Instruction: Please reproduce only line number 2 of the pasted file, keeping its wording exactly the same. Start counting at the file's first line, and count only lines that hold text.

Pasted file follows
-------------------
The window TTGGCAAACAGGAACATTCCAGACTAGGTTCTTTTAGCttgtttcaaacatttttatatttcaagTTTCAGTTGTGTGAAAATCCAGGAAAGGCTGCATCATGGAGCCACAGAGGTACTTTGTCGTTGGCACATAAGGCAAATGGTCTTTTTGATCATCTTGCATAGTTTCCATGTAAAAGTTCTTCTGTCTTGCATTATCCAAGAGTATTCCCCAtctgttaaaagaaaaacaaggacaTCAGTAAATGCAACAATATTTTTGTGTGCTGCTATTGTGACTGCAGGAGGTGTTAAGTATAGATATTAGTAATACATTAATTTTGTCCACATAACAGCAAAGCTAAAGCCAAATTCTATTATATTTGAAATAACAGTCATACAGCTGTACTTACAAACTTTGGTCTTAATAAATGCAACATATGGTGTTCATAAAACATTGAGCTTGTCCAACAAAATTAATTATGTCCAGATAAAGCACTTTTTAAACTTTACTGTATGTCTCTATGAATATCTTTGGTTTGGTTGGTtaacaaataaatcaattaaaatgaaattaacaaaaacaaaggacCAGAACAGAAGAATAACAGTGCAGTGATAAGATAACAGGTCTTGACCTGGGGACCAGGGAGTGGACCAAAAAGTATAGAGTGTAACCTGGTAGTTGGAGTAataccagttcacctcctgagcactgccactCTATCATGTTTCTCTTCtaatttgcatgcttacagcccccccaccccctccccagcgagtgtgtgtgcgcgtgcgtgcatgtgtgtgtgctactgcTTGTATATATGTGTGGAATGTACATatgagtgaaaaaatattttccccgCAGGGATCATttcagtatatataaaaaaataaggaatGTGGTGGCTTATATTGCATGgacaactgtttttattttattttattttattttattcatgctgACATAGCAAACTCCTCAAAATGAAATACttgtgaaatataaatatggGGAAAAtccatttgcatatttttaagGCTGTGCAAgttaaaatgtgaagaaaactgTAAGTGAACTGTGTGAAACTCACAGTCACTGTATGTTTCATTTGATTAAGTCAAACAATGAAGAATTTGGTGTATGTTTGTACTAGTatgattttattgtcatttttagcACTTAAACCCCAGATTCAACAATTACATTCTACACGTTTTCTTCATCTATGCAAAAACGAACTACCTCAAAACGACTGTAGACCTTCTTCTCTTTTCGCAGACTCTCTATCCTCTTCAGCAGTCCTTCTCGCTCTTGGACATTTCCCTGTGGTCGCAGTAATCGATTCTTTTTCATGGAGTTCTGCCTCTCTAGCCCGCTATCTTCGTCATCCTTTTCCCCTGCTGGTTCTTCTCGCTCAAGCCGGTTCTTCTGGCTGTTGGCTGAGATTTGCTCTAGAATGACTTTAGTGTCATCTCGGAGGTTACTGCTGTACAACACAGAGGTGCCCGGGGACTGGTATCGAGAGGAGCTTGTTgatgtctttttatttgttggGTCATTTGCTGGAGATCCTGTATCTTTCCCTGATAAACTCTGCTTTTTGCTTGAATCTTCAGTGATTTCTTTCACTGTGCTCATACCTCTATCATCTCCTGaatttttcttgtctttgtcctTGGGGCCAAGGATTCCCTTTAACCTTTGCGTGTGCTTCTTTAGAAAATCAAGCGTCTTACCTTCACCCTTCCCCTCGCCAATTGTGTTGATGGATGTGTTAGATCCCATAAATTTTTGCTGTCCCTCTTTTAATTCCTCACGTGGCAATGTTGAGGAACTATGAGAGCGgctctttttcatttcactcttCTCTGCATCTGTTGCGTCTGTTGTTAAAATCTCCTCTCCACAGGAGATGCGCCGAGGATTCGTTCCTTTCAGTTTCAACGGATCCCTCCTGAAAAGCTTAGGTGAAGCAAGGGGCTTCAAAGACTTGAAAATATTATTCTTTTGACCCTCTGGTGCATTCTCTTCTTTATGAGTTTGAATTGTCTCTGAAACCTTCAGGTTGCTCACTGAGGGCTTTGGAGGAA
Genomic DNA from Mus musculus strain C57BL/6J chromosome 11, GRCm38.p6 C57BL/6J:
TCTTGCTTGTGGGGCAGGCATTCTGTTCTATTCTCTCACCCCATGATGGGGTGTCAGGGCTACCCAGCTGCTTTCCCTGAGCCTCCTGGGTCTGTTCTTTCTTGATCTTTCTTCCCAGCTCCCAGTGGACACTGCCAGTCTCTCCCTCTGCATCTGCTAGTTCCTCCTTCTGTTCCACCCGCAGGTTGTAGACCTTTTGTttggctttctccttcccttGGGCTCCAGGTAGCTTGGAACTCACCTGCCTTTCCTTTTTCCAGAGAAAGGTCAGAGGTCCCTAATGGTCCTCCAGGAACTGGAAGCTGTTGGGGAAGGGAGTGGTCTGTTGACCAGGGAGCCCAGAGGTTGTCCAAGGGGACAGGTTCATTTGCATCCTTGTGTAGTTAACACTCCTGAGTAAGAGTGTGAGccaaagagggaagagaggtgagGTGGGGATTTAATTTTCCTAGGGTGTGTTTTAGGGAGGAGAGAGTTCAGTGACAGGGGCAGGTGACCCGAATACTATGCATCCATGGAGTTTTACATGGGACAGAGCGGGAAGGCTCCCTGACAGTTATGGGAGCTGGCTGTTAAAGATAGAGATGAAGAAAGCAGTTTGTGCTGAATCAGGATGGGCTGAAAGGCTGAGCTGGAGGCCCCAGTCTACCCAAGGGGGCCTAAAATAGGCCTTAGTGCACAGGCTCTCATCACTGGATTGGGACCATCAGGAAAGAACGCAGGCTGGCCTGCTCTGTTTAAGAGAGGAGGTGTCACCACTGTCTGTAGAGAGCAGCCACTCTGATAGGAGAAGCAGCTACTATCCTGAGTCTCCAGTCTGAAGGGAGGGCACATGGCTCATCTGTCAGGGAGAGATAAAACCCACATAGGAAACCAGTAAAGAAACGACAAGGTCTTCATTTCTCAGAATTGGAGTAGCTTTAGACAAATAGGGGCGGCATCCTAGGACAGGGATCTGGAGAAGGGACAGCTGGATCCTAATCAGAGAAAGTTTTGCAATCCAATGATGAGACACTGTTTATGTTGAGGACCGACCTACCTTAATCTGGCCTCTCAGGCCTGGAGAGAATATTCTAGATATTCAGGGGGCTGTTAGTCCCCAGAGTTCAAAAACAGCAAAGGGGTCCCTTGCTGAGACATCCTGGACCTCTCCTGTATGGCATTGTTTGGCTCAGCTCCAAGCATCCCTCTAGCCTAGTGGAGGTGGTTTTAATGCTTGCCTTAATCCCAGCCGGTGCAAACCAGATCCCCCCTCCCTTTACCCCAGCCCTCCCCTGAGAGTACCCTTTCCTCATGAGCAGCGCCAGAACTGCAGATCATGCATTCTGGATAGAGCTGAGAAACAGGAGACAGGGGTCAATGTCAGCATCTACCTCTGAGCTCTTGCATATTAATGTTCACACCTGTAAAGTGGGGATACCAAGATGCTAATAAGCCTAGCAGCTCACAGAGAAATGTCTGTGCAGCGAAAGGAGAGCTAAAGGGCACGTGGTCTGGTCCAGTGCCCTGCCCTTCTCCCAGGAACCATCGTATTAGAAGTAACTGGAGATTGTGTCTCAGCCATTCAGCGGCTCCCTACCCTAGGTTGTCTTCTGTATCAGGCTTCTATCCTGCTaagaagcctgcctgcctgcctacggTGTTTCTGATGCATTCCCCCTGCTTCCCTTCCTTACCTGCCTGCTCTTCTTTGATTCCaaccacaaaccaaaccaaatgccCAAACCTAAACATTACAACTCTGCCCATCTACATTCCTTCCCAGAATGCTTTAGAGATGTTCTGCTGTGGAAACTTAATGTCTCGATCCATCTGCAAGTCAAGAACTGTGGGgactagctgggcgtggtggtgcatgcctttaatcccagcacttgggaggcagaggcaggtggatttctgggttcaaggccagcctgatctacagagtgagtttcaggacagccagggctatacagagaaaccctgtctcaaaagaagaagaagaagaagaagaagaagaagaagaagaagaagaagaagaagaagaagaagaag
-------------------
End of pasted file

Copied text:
Genomic DNA from Mus musculus strain C57BL/6J chromosome 11, GRCm38.p6 C57BL/6J: